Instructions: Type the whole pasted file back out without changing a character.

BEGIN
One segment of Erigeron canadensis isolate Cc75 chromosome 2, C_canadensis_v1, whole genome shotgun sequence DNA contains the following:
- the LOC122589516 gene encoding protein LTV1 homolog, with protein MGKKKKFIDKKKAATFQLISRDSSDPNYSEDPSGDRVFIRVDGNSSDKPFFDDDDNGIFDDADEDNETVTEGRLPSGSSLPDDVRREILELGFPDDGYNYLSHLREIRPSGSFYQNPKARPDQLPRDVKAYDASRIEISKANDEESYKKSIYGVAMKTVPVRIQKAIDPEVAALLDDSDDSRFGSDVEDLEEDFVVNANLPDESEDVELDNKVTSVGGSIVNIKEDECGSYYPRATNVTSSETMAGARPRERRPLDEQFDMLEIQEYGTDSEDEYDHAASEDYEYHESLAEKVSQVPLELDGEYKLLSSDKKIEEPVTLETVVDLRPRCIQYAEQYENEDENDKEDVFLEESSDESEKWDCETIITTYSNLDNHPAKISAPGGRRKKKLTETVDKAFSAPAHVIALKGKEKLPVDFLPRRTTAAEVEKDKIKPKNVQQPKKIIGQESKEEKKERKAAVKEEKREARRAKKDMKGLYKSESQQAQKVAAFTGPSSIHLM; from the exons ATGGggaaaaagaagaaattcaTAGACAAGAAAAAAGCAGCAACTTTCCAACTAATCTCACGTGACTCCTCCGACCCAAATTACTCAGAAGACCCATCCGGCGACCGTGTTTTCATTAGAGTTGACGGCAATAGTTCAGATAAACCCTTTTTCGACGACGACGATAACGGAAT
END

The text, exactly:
One segment of Erigeron canadensis isolate Cc75 chromosome 2, C_canadensis_v1, whole genome shotgun sequence DNA contains the following:
- the LOC122589516 gene encoding protein LTV1 homolog, with protein MGKKKKFIDKKKAATFQLISRDSSDPNYSEDPSGDRVFIRVDGNSSDKPFFDDDDNGIFDDADEDNETVTEGRLPSGSSLPDDVRREILELGFPDDGYNYLSHLREIRPSGSFYQNPKARPDQLPRDVKAYDASRIEISKANDEESYKKSIYGVAMKTVPVRIQKAIDPEVAALLDDSDDSRFGSDVEDLEEDFVVNANLPDESEDVELDNKVTSVGGSIVNIKEDECGSYYPRATNVTSSETMAGARPRERRPLDEQFDMLEIQEYGTDSEDEYDHAASEDYEYHESLAEKVSQVPLELDGEYKLLSSDKKIEEPVTLETVVDLRPRCIQYAEQYENEDENDKEDVFLEESSDESEKWDCETIITTYSNLDNHPAKISAPGGRRKKKLTETVDKAFSAPAHVIALKGKEKLPVDFLPRRTTAAEVEKDKIKPKNVQQPKKIIGQESKEEKKERKAAVKEEKREARRAKKDMKGLYKSESQQAQKVAAFTGPSSIHLM; from the exons ATGGggaaaaagaagaaattcaTAGACAAGAAAAAAGCAGCAACTTTCCAACTAATCTCACGTGACTCCTCCGACCCAAATTACTCAGAAGACCCATCCGGCGACCGTGTTTTCATTAGAGTTGACGGCAATAGTTCAGATAAACCCTTTTTCGACGACGACGATAACGGAAT